Measles are Making a Comeback: What You Need to Know
It wasn’t that long ago when health officials thought that measles would be a thing of the past thanks to worldwide efforts to get people vaccinated. However, measles vaccines don’t always last for life, and many people don’t get boosters that help to keep the body safe from infection. Additionally, because measles isn’t perceived as an existential threat like it once was, more and more people are opting not to get vaccinated at all.
Additionally, reductions in funding and government programs that provide vaccines to the developing world are putting more people at risk. When combined with how easy it is to travel and how fast diseases can spread, it wouldn’t take much for measles to make a resurgence in countries, including the United States, that have been relatively measles-free for decades.
What is Measles
The measles is actually a very contagious virus that settles in mucous deposits of the throat, mouth and respiratory system. It is easily transmitted through close personal contact as well as indirect contact, primarily by an infected person who coughs or sneezes. However, an infected person can also transmit the virus by touching their nose, face or mouth that has small bits of mucous and then touching other objects.
Cross contamination from discarded tissue, soiled clothing or contaminated objects is also very common. To make matters worse, the virus can live in the exposed air for hours after being deposited on surfaces and objects, making it easy for an innocent victim to become exposed.
The virus usually finds itself embedded in the respiratory system where it multiplies before causing an immune response. However, instead of killing the virus, these cells become infected and spread the virus throughout the body. First the lymph nodes are targeted before the virus enters the bloodstream and starts to attack various organs and systems. Left untreated, some severe reactions can be fatal, particularly if the virus enters the brain.
In most cases, exposure isn’t fatal in those who have healthy immune systems. However, it can take weeks before the body can mount a sufficient defense against the virus. Extremely high fevers, rashes, swelling and painful inflammation are not uncommon. Most infections are associated with a persistent, hacking cough as well.
Pneumonia and encephalitis are the two most common, and deadly, side-effects of exposure to measles. In some cases, victims of exposure may suffer from a degenerative and fatal disease of the nervous system that may take years to develop. Additionally, pregnant women who are exposed to measles are at risk of delivering a premature, underdeveloped baby. Less-deadly complications generally include ear or respiratory infections along with persistent diarrhea that can lead to dehydration. Severe ear infections can result in permanent hearing loss.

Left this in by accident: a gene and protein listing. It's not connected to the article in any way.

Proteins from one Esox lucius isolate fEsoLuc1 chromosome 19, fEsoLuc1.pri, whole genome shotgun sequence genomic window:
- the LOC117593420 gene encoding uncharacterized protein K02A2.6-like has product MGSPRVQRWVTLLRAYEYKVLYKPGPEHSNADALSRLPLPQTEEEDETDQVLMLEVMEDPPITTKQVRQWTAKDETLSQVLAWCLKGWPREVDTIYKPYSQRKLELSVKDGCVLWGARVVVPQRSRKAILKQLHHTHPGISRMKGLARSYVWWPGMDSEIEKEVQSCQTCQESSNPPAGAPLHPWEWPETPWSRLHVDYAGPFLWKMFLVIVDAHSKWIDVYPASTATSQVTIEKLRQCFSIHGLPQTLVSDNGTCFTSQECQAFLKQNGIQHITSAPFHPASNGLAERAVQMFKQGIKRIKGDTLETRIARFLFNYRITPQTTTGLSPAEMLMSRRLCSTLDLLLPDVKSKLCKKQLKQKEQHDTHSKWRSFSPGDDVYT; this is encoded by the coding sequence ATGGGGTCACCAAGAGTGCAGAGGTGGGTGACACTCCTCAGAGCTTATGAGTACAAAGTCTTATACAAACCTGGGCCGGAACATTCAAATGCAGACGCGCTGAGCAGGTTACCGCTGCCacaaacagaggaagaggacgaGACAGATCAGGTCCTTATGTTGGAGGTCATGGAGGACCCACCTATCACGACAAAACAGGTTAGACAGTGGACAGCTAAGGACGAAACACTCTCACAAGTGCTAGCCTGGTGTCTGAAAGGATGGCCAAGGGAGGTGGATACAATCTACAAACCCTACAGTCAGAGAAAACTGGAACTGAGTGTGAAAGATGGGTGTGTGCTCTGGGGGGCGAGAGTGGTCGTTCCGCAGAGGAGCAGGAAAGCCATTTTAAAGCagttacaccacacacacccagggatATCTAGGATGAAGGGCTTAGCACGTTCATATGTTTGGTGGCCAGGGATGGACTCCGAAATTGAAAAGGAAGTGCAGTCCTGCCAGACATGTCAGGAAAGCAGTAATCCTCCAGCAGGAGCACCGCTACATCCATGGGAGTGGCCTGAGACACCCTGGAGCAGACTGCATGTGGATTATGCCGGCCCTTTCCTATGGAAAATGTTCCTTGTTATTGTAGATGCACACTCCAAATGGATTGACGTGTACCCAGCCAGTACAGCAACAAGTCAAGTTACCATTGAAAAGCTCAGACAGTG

No matter what you feel about vaccines, in the case of measles, vaccines have proven to be the first and best line of defense from exposure. However, even a vaccinated person can transmit the virus to others if they come into contact with someone or an object that is infected. Consequently, in addition to being vaccinated, being vigilant with respect to sanitation is the best way to minimize exposure. Frequent hand washing or sanitizing after coming into contact with objects in public areas, as well as wearing face masks are simple, yet powerful ways to keep you and your family safe.
If you or someone that you share close-quarters with has been exposed, the best thing to do is to quarantine the individual. It’s also important that anyone who interacts with the patient wears a face mask, protective eyewear and gloves. It’s also important that dishes, silverware, bedding, clothing and other items that an infected person comes into contact with is kept separate and properly sanitized before being stored.
While we have been able to keep measles outbreaks under control, there has been a recent resurgence in cases over the past few years. This illustrates how difficult it is to keep outbreaks at bay under the best of circumstances, let alone during a crisis or SHTF situation.
Learn more about measles as well as other communicable diseases that may become unleashed in the aftermath of a crisis. The more you know now will help you to prepare accordingly and minimize risk of exposure if and when that time comes.